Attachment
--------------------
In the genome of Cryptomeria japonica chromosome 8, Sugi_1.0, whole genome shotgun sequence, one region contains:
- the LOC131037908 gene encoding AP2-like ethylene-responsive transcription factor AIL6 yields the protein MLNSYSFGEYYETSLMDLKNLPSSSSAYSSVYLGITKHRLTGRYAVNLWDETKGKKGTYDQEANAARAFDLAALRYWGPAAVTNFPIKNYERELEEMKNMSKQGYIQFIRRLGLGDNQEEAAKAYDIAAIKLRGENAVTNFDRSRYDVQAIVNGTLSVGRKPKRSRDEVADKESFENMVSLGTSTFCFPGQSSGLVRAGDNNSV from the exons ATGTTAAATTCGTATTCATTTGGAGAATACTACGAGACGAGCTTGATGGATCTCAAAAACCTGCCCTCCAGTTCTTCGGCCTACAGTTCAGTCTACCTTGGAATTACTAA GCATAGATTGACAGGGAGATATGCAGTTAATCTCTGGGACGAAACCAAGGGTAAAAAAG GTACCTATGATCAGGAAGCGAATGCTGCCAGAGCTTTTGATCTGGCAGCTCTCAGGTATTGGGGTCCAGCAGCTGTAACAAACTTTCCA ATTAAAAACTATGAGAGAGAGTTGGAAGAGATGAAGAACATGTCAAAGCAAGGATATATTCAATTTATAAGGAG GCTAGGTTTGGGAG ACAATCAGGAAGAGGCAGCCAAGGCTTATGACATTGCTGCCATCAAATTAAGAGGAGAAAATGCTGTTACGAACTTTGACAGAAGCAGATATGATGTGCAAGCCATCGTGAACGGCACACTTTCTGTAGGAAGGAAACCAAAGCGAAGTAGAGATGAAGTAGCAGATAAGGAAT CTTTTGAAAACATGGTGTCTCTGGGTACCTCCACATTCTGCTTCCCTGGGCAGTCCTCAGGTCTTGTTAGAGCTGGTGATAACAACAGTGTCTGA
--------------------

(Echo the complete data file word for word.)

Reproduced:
In the genome of Cryptomeria japonica chromosome 8, Sugi_1.0, whole genome shotgun sequence, one region contains:
- the LOC131037908 gene encoding AP2-like ethylene-responsive transcription factor AIL6 yields the protein MLNSYSFGEYYETSLMDLKNLPSSSSAYSSVYLGITKHRLTGRYAVNLWDETKGKKGTYDQEANAARAFDLAALRYWGPAAVTNFPIKNYERELEEMKNMSKQGYIQFIRRLGLGDNQEEAAKAYDIAAIKLRGENAVTNFDRSRYDVQAIVNGTLSVGRKPKRSRDEVADKESFENMVSLGTSTFCFPGQSSGLVRAGDNNSV from the exons ATGTTAAATTCGTATTCATTTGGAGAATACTACGAGACGAGCTTGATGGATCTCAAAAACCTGCCCTCCAGTTCTTCGGCCTACAGTTCAGTCTACCTTGGAATTACTAA GCATAGATTGACAGGGAGATATGCAGTTAATCTCTGGGACGAAACCAAGGGTAAAAAAG GTACCTATGATCAGGAAGCGAATGCTGCCAGAGCTTTTGATCTGGCAGCTCTCAGGTATTGGGGTCCAGCAGCTGTAACAAACTTTCCA ATTAAAAACTATGAGAGAGAGTTGGAAGAGATGAAGAACATGTCAAAGCAAGGATATATTCAATTTATAAGGAG GCTAGGTTTGGGAG ACAATCAGGAAGAGGCAGCCAAGGCTTATGACATTGCTGCCATCAAATTAAGAGGAGAAAATGCTGTTACGAACTTTGACAGAAGCAGATATGATGTGCAAGCCATCGTGAACGGCACACTTTCTGTAGGAAGGAAACCAAAGCGAAGTAGAGATGAAGTAGCAGATAAGGAAT CTTTTGAAAACATGGTGTCTCTGGGTACCTCCACATTCTGCTTCCCTGGGCAGTCCTCAGGTCTTGTTAGAGCTGGTGATAACAACAGTGTCTGA